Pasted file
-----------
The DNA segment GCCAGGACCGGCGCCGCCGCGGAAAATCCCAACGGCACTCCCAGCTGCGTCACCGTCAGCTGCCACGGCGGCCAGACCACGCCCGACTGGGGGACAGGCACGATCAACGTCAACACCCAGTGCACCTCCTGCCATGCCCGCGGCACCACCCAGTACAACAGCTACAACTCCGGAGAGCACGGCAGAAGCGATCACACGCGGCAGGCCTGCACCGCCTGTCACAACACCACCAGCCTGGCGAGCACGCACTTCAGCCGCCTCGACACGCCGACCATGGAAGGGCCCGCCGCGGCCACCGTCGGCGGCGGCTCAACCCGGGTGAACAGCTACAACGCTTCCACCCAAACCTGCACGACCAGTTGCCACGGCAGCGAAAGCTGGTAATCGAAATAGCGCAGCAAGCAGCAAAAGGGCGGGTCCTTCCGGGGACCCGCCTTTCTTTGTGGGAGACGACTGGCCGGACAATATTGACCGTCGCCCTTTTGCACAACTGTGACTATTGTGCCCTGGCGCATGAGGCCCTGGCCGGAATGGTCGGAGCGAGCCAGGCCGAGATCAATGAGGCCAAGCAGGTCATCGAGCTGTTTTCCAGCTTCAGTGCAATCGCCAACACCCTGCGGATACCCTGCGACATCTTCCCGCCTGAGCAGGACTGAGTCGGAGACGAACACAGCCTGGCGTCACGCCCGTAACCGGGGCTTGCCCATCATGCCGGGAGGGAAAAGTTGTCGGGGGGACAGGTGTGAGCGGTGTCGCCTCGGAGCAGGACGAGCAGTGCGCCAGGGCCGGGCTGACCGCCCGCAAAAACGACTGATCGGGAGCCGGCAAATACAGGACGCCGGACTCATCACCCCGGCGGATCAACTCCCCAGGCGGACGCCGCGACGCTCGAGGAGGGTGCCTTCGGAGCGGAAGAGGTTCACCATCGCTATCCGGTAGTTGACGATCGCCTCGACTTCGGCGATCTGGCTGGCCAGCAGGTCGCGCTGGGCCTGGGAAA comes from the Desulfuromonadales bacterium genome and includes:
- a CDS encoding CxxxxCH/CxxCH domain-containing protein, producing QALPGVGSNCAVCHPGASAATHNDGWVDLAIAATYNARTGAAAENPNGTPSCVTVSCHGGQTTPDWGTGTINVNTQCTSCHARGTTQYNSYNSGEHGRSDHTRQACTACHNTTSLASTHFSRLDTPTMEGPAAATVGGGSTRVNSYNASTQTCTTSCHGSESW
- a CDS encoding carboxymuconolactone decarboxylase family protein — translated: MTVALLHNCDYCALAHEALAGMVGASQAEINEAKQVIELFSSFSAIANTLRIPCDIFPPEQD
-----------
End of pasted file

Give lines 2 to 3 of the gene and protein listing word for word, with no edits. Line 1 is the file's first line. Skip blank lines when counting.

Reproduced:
- a CDS encoding CxxxxCH/CxxCH domain-containing protein, producing QALPGVGSNCAVCHPGASAATHNDGWVDLAIAATYNARTGAAAENPNGTPSCVTVSCHGGQTTPDWGTGTINVNTQCTSCHARGTTQYNSYNSGEHGRSDHTRQACTACHNTTSLASTHFSRLDTPTMEGPAAATVGGGSTRVNSYNASTQTCTTSCHGSESW
- a CDS encoding carboxymuconolactone decarboxylase family protein — translated: MTVALLHNCDYCALAHEALAGMVGASQAEINEAKQVIELFSSFSAIANTLRIPCDIFPPEQD